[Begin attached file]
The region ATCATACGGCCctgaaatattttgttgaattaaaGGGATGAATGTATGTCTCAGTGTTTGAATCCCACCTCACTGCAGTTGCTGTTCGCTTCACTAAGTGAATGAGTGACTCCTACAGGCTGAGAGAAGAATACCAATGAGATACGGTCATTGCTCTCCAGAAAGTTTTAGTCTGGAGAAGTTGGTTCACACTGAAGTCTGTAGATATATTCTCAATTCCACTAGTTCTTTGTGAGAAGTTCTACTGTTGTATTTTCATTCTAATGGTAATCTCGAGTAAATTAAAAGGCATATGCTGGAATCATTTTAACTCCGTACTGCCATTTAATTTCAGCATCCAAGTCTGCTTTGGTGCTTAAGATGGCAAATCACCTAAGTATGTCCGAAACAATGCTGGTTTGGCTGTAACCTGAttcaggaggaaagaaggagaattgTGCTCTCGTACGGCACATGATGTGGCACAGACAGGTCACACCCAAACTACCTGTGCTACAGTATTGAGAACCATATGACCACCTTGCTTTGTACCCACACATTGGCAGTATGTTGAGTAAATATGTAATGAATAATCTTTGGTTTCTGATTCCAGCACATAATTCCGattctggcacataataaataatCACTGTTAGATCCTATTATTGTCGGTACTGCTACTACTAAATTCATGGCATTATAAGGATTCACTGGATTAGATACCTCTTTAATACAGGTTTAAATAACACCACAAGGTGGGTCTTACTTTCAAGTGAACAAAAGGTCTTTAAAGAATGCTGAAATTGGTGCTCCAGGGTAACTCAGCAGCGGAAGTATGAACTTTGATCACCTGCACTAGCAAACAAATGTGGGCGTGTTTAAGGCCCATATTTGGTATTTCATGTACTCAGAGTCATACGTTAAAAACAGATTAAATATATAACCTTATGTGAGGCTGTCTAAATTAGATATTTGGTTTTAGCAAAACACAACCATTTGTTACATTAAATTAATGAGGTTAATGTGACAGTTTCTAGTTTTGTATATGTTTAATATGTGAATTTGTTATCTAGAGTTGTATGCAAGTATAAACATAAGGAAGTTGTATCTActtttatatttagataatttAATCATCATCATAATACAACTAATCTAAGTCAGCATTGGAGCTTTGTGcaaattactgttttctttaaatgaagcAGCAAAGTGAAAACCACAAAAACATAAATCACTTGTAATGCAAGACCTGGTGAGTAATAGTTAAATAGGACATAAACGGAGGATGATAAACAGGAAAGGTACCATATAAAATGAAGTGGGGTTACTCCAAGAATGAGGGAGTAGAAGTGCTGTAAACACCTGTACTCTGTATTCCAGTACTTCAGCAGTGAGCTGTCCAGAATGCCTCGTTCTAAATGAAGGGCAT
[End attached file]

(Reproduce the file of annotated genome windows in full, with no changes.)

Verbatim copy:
The region ATCATACGGCCctgaaatattttgttgaattaaaGGGATGAATGTATGTCTCAGTGTTTGAATCCCACCTCACTGCAGTTGCTGTTCGCTTCACTAAGTGAATGAGTGACTCCTACAGGCTGAGAGAAGAATACCAATGAGATACGGTCATTGCTCTCCAGAAAGTTTTAGTCTGGAGAAGTTGGTTCACACTGAAGTCTGTAGATATATTCTCAATTCCACTAGTTCTTTGTGAGAAGTTCTACTGTTGTATTTTCATTCTAATGGTAATCTCGAGTAAATTAAAAGGCATATGCTGGAATCATTTTAACTCCGTACTGCCATTTAATTTCAGCATCCAAGTCTGCTTTGGTGCTTAAGATGGCAAATCACCTAAGTATGTCCGAAACAATGCTGGTTTGGCTGTAACCTGAttcaggaggaaagaaggagaattgTGCTCTCGTACGGCACATGATGTGGCACAGACAGGTCACACCCAAACTACCTGTGCTACAGTATTGAGAACCATATGACCACCTTGCTTTGTACCCACACATTGGCAGTATGTTGAGTAAATATGTAATGAATAATCTTTGGTTTCTGATTCCAGCACATAATTCCGattctggcacataataaataatCACTGTTAGATCCTATTATTGTCGGTACTGCTACTACTAAATTCATGGCATTATAAGGATTCACTGGATTAGATACCTCTTTAATACAGGTTTAAATAACACCACAAGGTGGGTCTTACTTTCAAGTGAACAAAAGGTCTTTAAAGAATGCTGAAATTGGTGCTCCAGGGTAACTCAGCAGCGGAAGTATGAACTTTGATCACCTGCACTAGCAAACAAATGTGGGCGTGTTTAAGGCCCATATTTGGTATTTCATGTACTCAGAGTCATACGTTAAAAACAGATTAAATATATAACCTTATGTGAGGCTGTCTAAATTAGATATTTGGTTTTAGCAAAACACAACCATTTGTTACATTAAATTAATGAGGTTAATGTGACAGTTTCTAGTTTTGTATATGTTTAATATGTGAATTTGTTATCTAGAGTTGTATGCAAGTATAAACATAAGGAAGTTGTATCTActtttatatttagataatttAATCATCATCATAATACAACTAATCTAAGTCAGCATTGGAGCTTTGTGcaaattactgttttctttaaatgaagcAGCAAAGTGAAAACCACAAAAACATAAATCACTTGTAATGCAAGACCTGGTGAGTAATAGTTAAATAGGACATAAACGGAGGATGATAAACAGGAAAGGTACCATATAAAATGAAGTGGGGTTACTCCAAGAATGAGGGAGTAGAAGTGCTGTAAACACCTGTACTCTGTATTCCAGTACTTCAGCAGTGAGCTGTCCAGAATGCCTCGTTCTAAATGAAGGGCAT